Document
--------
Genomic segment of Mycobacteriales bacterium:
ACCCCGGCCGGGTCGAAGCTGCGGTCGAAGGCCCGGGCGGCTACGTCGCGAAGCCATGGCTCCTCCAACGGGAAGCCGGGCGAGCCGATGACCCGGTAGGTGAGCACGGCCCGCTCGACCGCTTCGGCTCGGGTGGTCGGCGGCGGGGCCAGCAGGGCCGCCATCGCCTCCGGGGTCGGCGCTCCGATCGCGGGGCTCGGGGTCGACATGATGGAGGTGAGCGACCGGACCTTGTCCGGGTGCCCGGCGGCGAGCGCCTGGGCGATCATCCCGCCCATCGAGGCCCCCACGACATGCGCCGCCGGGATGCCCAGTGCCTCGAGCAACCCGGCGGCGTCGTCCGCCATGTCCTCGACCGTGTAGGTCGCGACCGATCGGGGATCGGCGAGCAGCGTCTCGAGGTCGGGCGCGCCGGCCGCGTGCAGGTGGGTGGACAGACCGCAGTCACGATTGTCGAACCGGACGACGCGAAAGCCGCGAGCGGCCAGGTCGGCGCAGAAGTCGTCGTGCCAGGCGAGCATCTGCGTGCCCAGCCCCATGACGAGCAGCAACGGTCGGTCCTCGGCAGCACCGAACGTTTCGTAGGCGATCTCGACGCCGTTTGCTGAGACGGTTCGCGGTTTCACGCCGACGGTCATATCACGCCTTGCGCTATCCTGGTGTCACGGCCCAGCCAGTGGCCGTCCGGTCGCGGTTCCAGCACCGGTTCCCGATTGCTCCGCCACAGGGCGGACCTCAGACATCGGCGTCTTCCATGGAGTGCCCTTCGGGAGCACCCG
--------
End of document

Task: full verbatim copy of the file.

Genomic segment of Mycobacteriales bacterium:
ACCCCGGCCGGGTCGAAGCTGCGGTCGAAGGCCCGGGCGGCTACGTCGCGAAGCCATGGCTCCTCCAACGGGAAGCCGGGCGAGCCGATGACCCGGTAGGTGAGCACGGCCCGCTCGACCGCTTCGGCTCGGGTGGTCGGCGGCGGGGCCAGCAGGGCCGCCATCGCCTCCGGGGTCGGCGCTCCGATCGCGGGGCTCGGGGTCGACATGATGGAGGTGAGCGACCGGACCTTGTCCGGGTGCCCGGCGGCGAGCGCCTGGGCGATCATCCCGCCCATCGAGGCCCCCACGACATGCGCCGCCGGGATGCCCAGTGCCTCGAGCAACCCGGCGGCGTCGTCCGCCATGTCCTCGACCGTGTAGGTCGCGACCGATCGGGGATCGGCGAGCAGCGTCTCGAGGTCGGGCGCGCCGGCCGCGTGCAGGTGGGTGGACAGACCGCAGTCACGATTGTCGAACCGGACGACGCGAAAGCCGCGAGCGGCCAGGTCGGCGCAGAAGTCGTCGTGCCAGGCGAGCATCTGCGTGCCCAGCCCCATGACGAGCAGCAACGGTCGGTCCTCGGCAGCACCGAACGTTTCGTAGGCGATCTCGACGCCGTTTGCTGAGACGGTTCGCGGTTTCACGCCGACGGTCATATCACGCCTTGCGCTATCCTGGTGTCACGGCCCAGCCAGTGGCCGTCCGGTCGCGGTTCCAGCACCGGTTCCCGATTGCTCCGCCACAGGGCGGACCTCAGACATCGGCGTCTTCCATGGAGTGCCCTTCGGGAGCACCCG